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General Course Abstract

This two-day seminar format course exposes students to the complexities involved in real-world ethical decision-making. It provides students with strategies, or tools, for understanding and thinking through ethical problems to arrive at a decision. Students practice working with these strategies by applying them to realistic, complex cases.

Day 1 Abstract

During the first day of the course, guidelines and principles for ethical research practices are discussed. It is emphasized that students must apply guidelines in a context to arrive at a decision, and the course provides guidance on this decision-making process. Next, students learn about the personal biases and other internal and external constraints that place limits on, and even undermine, their ethical decision-making.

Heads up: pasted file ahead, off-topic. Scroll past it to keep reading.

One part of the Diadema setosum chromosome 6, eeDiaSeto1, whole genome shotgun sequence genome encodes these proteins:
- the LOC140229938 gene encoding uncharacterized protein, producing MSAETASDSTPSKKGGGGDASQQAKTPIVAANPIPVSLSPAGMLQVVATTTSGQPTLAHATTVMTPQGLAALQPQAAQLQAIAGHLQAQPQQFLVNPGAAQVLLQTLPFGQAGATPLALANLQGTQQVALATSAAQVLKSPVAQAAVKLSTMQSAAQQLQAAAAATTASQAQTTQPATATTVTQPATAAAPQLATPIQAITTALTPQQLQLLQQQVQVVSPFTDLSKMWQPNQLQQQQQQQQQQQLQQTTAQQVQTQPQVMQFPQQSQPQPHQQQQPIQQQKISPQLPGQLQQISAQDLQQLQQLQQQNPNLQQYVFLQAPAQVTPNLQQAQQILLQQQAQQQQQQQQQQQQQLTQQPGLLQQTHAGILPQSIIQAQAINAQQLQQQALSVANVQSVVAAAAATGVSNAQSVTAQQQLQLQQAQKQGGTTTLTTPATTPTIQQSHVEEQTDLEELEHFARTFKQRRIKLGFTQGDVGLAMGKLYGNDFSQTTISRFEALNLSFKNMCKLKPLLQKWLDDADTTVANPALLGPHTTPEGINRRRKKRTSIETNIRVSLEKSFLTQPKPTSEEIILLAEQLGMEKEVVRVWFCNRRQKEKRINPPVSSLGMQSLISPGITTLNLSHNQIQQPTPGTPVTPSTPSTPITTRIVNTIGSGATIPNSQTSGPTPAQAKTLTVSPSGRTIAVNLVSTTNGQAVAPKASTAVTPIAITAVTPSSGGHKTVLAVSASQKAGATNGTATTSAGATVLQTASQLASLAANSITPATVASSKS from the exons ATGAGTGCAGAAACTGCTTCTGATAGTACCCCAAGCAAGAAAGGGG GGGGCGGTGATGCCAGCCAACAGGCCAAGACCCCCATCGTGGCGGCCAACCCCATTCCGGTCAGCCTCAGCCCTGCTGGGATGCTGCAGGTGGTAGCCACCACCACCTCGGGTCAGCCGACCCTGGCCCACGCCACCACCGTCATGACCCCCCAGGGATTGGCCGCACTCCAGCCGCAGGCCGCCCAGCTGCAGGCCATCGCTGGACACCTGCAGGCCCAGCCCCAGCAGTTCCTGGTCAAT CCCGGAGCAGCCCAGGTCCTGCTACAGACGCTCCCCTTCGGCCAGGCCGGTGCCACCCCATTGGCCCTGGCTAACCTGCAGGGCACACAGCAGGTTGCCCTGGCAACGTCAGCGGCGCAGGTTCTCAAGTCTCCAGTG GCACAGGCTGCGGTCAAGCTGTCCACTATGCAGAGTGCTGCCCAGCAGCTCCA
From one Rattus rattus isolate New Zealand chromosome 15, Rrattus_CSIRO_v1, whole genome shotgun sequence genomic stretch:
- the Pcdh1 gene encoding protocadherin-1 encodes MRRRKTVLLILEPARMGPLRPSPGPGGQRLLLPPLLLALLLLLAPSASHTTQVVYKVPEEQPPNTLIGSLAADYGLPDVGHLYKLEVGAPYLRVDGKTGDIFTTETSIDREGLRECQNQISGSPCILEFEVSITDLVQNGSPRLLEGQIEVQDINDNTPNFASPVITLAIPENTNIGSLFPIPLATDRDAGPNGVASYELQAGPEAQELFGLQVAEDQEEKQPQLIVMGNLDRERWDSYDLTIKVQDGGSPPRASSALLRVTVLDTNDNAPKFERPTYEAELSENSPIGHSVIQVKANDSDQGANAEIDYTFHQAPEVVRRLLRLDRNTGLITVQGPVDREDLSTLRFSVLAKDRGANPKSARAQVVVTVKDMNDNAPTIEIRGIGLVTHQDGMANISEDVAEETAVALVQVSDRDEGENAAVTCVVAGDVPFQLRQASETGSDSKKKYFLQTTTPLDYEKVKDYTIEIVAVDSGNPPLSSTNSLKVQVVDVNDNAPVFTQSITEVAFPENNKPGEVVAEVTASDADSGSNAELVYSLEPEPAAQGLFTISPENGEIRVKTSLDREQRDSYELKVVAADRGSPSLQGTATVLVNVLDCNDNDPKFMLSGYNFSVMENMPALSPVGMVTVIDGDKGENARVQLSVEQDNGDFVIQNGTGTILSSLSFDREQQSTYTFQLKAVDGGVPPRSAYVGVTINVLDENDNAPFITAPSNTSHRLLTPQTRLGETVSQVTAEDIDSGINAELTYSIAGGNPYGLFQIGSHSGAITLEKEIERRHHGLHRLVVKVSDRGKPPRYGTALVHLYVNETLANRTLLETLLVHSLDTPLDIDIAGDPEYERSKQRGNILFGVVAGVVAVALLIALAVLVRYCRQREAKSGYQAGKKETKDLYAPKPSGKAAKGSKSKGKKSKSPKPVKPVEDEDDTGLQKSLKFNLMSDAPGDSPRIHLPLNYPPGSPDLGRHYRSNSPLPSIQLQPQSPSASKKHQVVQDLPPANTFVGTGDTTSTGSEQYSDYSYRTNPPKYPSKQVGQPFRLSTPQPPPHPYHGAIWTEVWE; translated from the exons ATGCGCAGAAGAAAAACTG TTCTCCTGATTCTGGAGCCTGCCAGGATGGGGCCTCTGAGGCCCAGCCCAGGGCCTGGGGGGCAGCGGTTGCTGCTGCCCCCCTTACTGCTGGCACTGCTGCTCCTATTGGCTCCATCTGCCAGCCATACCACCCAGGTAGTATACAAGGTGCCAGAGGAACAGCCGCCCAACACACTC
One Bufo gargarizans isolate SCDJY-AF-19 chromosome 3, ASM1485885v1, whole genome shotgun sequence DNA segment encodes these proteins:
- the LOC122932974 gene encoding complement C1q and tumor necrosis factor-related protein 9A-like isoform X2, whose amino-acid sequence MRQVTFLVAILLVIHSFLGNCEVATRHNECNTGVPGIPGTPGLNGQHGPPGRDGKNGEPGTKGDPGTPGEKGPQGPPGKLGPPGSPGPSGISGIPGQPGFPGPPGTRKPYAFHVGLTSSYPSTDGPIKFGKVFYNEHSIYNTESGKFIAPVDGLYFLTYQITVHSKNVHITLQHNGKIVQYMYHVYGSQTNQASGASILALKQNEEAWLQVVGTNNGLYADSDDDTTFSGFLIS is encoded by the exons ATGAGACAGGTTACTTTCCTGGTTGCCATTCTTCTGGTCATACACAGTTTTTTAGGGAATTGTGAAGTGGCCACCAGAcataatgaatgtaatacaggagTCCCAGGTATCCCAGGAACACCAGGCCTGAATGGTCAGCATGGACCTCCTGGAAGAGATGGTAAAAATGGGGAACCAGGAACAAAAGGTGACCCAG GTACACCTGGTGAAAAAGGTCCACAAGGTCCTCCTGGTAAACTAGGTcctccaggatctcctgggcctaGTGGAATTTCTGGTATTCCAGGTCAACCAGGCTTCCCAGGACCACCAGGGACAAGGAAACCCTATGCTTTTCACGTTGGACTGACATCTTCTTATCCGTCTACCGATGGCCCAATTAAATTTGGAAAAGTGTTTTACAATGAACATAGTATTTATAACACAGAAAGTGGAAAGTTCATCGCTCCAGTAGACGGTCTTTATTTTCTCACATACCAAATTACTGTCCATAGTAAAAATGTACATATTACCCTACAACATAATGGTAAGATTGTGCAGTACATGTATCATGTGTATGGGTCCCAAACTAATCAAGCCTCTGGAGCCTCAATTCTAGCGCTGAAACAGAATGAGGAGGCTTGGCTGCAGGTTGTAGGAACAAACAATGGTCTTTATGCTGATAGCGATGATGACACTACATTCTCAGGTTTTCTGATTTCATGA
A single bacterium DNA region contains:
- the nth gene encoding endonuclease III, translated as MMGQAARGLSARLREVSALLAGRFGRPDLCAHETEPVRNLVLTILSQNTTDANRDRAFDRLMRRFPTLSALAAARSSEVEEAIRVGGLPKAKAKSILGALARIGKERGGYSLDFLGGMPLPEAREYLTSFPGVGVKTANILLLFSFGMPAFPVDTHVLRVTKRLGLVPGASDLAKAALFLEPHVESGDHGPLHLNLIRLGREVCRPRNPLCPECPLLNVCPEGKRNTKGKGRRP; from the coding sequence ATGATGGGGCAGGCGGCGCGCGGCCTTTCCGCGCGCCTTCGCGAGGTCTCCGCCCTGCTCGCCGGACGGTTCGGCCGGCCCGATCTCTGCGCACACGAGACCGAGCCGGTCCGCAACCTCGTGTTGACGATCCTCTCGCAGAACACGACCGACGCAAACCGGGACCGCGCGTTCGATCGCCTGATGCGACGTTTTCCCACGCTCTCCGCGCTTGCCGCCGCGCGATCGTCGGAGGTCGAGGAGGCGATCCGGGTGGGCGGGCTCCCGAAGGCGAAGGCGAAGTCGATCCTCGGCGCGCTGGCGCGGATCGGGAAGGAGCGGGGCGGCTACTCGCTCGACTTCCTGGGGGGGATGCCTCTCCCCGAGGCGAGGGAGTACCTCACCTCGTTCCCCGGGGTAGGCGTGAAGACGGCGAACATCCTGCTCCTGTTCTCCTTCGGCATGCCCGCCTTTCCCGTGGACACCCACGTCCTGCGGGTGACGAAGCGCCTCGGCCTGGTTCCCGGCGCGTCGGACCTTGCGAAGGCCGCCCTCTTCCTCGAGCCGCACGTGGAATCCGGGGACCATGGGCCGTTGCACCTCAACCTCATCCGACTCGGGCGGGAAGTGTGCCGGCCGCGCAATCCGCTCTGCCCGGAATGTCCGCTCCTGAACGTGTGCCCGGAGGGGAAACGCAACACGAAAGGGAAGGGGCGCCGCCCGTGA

Day 2 Abstract

The second day of the course focuses heavily on working through complex cases, including one role-play scenario. Students learn more about the complexities involved in making ethical decisions, for instance individuals have both personal and professional goals, values, and experiences, which influence the way that they frame and understand problems. Students also practice thinking about problems for the perspectives of others. The second day also introduces the notion that field-specific differences in ethical decision-making are likely to exist, and students discuss these differences.

[Abstract by author]


Authorship and Publication, Data Management, Mentoring, Plagiarism, Social Dimensions of Ethical Behavior, Whistle Blowing

Material Type

Teaching Module

Research Area

Engineering | Life Sciences | Medicine and Health Sciences | Physical Sciences and Mathematics | Social and Behavioral Sciences

Creative Commons License

Creative Commons Attribution-Noncommercial-Share Alike 3.0 License
This work is licensed under a Creative Commons Attribution-Noncommercial-Share Alike 3.0 License.

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